Monday, January 15, 2018


For the launch of the new Tocqueville21 site, which officially opens today, I've written a post on the contemporary meaning of equality. This link will take you directly to the post, and this one will give you all my blog posts, just as if you were reading French Politics.


bert said...

Looks excellent.
One suggestion. On your author page, the same tocqueville21 logo marks each of your posts. Maybe have a folder of photographs on the server that the content system can cycle through instead?

Very positive feedback from here.

Unknown said...
This comment has been removed by the author.
Adam said...

I'm happy to see the new site is up and running; it looks great.

I believe there is a typo in the equality post — "Tocqueville believed that the drive toward greater inequality was inevitable..." should be "equality", non ?

brent said...

New site looks impressive, but is there a place for comments? I may have missed it, but I hope the new format won't displace the forum this blog has fostered.

Unknown said...

I don't know, to be honest. The T21 site was put together by a team in France. I haven't thoroughly explored it.

Tim said...

I guess in response to Art's blog post this is an area that deal with on a regular basis in French society. Where I do think Piketty, Hamon, et all go wrong in their interpretation is their incessant call for international cooridination to counter inequality, international cooperation that by necessity requires the involvement of the US.

Barack Obama might have said that income inequality was the fundamental issue of the day but the people in Washington, DC that had the power to do something about i.e. the GOP Congress think otherwise. In my own discussions with people in French society and I suspect in the minds of Piketty and Hamon their doesn't seem to be a willingness to face up to the global power of the US Republican party in such matters. Instead many in France would rather cite the lip service of now ex-President Obama.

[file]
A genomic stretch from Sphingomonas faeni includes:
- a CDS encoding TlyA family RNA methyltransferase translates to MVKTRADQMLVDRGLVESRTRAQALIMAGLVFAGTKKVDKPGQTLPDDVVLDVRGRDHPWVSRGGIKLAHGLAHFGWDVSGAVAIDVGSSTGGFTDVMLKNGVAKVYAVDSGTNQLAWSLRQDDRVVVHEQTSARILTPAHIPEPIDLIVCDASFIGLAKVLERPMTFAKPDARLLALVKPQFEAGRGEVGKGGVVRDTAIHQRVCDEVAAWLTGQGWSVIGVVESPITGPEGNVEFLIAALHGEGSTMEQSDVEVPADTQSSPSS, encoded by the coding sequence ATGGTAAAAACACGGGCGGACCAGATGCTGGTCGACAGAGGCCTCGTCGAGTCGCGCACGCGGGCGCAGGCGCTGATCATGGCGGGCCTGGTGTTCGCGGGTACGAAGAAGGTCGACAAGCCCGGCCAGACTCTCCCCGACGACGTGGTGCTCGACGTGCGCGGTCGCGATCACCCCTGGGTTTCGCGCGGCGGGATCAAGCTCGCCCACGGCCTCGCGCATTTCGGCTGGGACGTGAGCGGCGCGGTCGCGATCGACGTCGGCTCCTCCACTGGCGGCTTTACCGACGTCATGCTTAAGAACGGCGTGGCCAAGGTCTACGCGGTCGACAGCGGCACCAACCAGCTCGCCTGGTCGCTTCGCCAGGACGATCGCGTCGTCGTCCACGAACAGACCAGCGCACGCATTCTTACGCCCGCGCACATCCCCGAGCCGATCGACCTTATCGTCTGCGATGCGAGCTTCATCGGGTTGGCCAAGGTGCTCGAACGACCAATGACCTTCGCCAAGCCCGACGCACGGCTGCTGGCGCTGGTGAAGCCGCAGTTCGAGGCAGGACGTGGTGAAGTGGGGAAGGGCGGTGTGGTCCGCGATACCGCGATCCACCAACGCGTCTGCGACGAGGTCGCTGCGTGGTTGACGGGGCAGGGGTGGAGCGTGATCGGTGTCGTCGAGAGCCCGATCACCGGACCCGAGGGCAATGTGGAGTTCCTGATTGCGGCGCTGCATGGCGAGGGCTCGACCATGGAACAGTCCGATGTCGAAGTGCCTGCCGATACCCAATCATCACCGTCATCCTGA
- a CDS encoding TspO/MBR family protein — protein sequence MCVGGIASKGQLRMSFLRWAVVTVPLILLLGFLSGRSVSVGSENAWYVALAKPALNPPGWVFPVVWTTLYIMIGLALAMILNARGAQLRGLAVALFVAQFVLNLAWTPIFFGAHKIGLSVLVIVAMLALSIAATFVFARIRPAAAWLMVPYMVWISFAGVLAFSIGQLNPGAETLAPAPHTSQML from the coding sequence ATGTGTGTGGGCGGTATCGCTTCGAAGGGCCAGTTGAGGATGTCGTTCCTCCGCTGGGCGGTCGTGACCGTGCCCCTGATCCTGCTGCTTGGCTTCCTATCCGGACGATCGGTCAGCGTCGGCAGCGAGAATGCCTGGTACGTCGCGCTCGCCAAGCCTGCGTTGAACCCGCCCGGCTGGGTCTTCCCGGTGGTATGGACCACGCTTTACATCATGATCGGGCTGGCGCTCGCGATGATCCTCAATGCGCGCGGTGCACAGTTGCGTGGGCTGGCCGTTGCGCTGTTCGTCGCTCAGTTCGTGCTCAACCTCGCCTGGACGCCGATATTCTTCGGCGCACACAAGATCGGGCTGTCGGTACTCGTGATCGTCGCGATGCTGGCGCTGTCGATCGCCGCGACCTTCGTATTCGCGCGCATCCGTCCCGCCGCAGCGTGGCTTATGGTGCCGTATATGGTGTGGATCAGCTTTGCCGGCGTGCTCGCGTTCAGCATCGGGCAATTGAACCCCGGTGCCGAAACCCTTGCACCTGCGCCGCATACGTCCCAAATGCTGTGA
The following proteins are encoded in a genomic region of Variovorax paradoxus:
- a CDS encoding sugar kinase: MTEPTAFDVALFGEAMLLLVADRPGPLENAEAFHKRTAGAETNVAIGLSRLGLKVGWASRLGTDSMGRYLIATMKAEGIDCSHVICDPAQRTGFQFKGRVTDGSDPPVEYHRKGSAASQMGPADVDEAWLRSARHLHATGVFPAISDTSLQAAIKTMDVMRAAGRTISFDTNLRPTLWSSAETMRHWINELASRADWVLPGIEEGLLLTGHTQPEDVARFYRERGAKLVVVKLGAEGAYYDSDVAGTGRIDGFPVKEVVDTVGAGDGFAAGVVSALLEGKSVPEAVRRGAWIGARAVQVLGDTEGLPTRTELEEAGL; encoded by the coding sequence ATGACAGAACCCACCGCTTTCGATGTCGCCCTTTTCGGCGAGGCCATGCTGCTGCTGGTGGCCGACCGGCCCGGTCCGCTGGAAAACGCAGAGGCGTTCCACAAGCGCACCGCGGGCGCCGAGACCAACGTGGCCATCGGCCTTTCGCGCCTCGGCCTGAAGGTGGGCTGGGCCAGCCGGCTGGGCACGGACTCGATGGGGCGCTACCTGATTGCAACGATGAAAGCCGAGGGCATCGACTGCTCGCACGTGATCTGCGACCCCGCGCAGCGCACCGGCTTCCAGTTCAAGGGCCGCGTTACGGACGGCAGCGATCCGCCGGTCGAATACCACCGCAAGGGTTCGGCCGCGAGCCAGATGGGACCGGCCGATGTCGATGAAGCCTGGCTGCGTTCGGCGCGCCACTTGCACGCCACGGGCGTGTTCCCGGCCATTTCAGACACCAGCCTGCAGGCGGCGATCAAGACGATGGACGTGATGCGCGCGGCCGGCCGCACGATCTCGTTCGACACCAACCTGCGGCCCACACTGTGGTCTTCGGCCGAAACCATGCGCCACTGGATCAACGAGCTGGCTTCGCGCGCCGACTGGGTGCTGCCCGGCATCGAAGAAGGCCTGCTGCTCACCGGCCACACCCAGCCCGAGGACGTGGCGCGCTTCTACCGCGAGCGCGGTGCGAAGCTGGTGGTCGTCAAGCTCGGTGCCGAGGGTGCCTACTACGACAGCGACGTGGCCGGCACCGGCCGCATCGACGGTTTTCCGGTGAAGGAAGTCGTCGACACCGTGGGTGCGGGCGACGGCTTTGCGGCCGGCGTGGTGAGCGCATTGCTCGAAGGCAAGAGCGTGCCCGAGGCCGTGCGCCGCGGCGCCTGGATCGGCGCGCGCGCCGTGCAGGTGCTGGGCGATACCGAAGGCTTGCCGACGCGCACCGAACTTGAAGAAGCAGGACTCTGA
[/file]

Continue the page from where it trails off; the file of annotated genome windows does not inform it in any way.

Even today US Treasury Sec. Mnuchin might verbally agree with Finance Minister Le Maire's call to regulate bitcoin on a global level but it is the US Congress and it's Republican Majorities that have this power NOT Sec. Mnuchin. Sometimes I feel that some French politicians like Bruno Le Maire play off the ignorance of the French populace as to the American system of government and want to promise things internationally they can't deliver.

One of the things that gives me an interesting perspective is on the one hand I know many of the hardest of the hard right of the US Republican Party i.e. Those most opposed to the Piketty/Hamon agenda globally while on the otherhand I am in contact with those in French society who tend to support it. Sometimes it is like two ships passing in the night.

Interestingly enough I think Macron himself "gets it" in terms of his dealings with Trump, Brexit, the United States etc unlike Philippe, Le Maire, and the rest of the cabinet. Macron has already made statements that he will continue to push for multilateral economic policy but if not possible France will not be the patsy of post Brexit Britain or Trump's America. I would also add that Ambassador Araud is someone else who I think gets it.

DoYeob Lee said...

Do you have an opinion about Korean politics?

Unknown said...

Brent, Comments have now been enabled.